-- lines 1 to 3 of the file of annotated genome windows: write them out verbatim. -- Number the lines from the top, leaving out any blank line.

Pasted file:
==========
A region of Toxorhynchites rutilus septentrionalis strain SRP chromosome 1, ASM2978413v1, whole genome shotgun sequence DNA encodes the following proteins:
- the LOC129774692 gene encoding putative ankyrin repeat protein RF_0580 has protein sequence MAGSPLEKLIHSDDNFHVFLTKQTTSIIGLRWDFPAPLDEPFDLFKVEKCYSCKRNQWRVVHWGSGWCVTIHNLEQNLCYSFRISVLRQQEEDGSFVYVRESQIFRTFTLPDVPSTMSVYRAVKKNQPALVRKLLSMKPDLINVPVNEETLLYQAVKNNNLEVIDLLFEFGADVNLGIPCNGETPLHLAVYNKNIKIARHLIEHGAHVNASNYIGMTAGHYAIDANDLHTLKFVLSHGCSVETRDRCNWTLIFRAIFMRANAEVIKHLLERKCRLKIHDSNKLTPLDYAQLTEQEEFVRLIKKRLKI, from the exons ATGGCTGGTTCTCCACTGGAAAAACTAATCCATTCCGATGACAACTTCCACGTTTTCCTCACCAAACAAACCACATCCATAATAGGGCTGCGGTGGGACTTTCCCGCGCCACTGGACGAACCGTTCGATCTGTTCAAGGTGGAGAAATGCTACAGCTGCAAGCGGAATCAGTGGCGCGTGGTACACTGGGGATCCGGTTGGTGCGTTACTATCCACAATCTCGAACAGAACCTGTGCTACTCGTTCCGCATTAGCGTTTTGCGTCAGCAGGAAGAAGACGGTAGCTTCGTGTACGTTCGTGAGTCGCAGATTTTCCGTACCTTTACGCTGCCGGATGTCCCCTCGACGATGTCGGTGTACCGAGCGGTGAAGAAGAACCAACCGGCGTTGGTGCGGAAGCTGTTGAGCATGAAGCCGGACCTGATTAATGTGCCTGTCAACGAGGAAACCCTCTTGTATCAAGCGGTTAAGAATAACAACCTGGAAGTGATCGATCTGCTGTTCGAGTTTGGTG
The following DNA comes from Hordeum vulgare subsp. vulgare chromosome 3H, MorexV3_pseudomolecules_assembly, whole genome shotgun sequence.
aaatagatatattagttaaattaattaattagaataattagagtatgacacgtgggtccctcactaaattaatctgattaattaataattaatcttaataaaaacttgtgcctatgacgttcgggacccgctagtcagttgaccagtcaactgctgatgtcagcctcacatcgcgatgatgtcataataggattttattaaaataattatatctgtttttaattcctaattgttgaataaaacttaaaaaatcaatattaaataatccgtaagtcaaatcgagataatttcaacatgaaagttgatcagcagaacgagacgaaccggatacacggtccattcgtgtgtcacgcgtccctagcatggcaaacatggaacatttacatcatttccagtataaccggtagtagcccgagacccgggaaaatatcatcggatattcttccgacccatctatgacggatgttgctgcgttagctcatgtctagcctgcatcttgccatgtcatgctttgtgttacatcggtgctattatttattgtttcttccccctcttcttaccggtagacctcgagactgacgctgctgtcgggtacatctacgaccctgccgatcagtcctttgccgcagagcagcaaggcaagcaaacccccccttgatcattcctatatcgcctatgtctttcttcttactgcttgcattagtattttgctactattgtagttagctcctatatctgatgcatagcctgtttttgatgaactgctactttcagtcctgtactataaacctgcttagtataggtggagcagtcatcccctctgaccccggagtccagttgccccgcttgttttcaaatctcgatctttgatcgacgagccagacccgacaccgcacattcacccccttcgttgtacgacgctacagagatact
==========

A region of Toxorhynchites rutilus septentrionalis strain SRP chromosome 1, ASM2978413v1, whole genome shotgun sequence DNA encodes the following proteins:
- the LOC129774692 gene encoding putative ankyrin repeat protein RF_0580 has protein sequence MAGSPLEKLIHSDDNFHVFLTKQTTSIIGLRWDFPAPLDEPFDLFKVEKCYSCKRNQWRVVHWGSGWCVTIHNLEQNLCYSFRISVLRQQEEDGSFVYVRESQIFRTFTLPDVPSTMSVYRAVKKNQPALVRKLLSMKPDLINVPVNEETLLYQAVKNNNLEVIDLLFEFGADVNLGIPCNGETPLHLAVYNKNIKIARHLIEHGAHVNASNYIGMTAGHYAIDANDLHTLKFVLSHGCSVETRDRCNWTLIFRAIFMRANAEVIKHLLERKCRLKIHDSNKLTPLDYAQLTEQEEFVRLIKKRLKI, from the exons ATGGCTGGTTCTCCACTGGAAAAACTAATCCATTCCGATGACAACTTCCACGTTTTCCTCACCAAACAAACCACATCCATAATAGGGCTGCGGTGGGACTTTCCCGCGCCACTGGACGAACCGTTCGATCTGTTCAAGGTGGAGAAATGCTACAGCTGCAAGCGGAATCAGTGGCGCGTGGTACACTGGGGATCCGGTTGGTGCGTTACTATCCACAATCTCGAACAGAACCTGTGCTACTCGTTCCGCATTAGCGTTTTGCGTCAGCAGGAAGAAGACGGTAGCTTCGTGTACGTTCGTGAGTCGCAGATTTTCCGTACCTTTACGCTGCCGGATGTCCCCTCGACGATGTCGGTGTACCGAGCGGTGAAGAAGAACCAACCGGCGTTGGTGCGGAAGCTGTTGAGCATGAAGCCGGACCTGATTAATGTGCCTGTCAACGAGGAAACCCTCTTGTATCAAGCGGTTAAGAATAACAACCTGGAAGTGATCGATCTGCTGTTCGAGTTTGGTG
The following DNA comes from Hordeum vulgare subsp. vulgare chromosome 3H, MorexV3_pseudomolecules_assembly, whole genome shotgun sequence.